Another thing to learn from this exchange with Nick is when he attempted to give only two possibilities. He stated:
“I am asserting that , “We have matter spontaneously organizing itself into animate matter after the universe is created, OR we have animate matter in the universe from the get go.””
That’s not how a true two-possibilities argument should go. Such an argument requires negation.
Logically, you should say “either p is true or not-p is true.” When p is true, not-p is false and when p is false, not-p is true.
His admitted assertion does not follow this negation requirement. He has two separate p’s and neither of them are not-p’s to the other. You can see that these two p’s are subtly different when you examine the sentence structure.
In the first p, “spontaneously organizing itself” is not the opposite of existed, in fact, not spontaneously organizing itself is it’s opposite. And visa-versa.
So it’s necessary to break his possibilities into two p, not-p pairs.
Taking his first assertion (and since he failed to evidence his god, I’ve changed created to began),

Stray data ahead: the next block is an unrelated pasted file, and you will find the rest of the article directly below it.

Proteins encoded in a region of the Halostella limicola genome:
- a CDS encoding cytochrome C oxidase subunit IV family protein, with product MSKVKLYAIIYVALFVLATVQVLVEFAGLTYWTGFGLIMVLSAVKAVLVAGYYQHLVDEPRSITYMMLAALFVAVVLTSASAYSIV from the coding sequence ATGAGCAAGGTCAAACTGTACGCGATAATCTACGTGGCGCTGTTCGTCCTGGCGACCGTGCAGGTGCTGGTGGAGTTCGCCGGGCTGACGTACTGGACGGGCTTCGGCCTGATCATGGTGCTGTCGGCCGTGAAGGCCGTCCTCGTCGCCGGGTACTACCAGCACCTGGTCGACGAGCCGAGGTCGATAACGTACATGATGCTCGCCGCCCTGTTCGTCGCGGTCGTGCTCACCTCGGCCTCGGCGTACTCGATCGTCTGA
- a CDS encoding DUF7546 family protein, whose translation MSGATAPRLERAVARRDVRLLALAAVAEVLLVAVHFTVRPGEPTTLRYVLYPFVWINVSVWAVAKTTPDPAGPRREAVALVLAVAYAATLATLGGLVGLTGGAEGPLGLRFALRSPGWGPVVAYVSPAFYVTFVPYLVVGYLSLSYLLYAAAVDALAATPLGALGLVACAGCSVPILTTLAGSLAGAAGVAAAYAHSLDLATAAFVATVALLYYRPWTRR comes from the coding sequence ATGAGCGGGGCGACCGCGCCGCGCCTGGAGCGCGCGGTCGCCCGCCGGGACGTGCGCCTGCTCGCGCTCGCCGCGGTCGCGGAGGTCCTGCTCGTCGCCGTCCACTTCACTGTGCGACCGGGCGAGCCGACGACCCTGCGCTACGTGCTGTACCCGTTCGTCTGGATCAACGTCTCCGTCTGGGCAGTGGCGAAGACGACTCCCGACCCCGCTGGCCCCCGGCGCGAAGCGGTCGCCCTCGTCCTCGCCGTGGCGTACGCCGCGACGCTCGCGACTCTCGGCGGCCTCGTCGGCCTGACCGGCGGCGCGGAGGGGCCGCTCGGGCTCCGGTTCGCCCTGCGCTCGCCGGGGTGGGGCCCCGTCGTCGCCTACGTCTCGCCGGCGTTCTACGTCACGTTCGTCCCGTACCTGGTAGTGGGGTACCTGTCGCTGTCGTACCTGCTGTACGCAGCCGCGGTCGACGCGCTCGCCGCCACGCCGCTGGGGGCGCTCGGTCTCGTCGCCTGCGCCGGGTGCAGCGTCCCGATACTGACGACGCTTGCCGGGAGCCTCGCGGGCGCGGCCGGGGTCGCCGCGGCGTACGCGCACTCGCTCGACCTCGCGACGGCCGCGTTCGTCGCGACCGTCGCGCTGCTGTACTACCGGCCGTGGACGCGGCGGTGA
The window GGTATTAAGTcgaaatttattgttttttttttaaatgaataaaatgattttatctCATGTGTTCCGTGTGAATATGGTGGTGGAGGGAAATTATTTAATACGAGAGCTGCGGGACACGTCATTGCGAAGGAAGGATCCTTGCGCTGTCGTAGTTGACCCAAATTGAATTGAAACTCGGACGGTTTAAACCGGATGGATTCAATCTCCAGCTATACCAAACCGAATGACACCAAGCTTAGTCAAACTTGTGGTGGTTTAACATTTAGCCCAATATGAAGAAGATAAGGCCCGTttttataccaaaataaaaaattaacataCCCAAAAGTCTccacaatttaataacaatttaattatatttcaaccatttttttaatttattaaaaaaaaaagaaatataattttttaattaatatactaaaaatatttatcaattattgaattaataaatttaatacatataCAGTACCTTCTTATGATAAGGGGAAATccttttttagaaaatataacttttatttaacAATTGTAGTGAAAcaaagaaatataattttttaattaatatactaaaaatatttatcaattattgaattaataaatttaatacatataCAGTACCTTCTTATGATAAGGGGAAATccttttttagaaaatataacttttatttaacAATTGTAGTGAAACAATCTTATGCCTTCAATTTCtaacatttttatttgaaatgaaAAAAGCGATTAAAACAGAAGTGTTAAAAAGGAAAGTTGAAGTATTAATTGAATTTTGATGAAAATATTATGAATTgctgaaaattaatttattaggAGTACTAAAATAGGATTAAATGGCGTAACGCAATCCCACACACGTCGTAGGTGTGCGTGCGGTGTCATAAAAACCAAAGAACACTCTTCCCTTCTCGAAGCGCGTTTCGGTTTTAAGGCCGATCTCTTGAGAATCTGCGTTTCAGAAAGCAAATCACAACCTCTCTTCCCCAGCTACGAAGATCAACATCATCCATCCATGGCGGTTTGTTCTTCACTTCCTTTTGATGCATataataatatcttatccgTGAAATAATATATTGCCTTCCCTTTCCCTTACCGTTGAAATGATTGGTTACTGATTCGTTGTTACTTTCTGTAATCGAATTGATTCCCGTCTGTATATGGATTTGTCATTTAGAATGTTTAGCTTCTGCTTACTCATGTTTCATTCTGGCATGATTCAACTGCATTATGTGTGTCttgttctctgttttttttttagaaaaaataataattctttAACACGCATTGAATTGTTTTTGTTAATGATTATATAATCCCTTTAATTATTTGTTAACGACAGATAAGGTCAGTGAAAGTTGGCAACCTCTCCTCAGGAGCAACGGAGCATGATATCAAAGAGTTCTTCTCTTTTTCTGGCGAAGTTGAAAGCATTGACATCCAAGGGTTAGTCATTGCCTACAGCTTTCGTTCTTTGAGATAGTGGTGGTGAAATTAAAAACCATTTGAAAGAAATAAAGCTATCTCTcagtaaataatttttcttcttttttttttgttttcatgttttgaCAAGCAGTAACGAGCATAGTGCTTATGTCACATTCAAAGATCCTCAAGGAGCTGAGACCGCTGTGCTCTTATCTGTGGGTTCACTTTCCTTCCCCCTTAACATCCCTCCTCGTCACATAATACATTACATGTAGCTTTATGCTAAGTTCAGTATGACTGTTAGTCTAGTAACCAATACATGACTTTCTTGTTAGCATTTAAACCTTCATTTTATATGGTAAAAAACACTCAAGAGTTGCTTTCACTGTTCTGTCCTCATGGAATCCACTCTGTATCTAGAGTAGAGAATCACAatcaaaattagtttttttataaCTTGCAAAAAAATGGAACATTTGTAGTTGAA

p1 = “matter spontaneously organizing itself into animate matter after the universe began,” and
not-p1 = “matter did not spontaneously organizing itself into animate matter after the universe began”
So, either matter spontaneously became animated after the universe began or matter did not spontaneously become animated. Only one can be true.
His second assertion should have been,
p2 = “animate matter existed when the universe began,” and
not-p2 = “no animate matter existed when the universe began”
So, either animate matter existed when the universe existed or it did not. Only one can be true.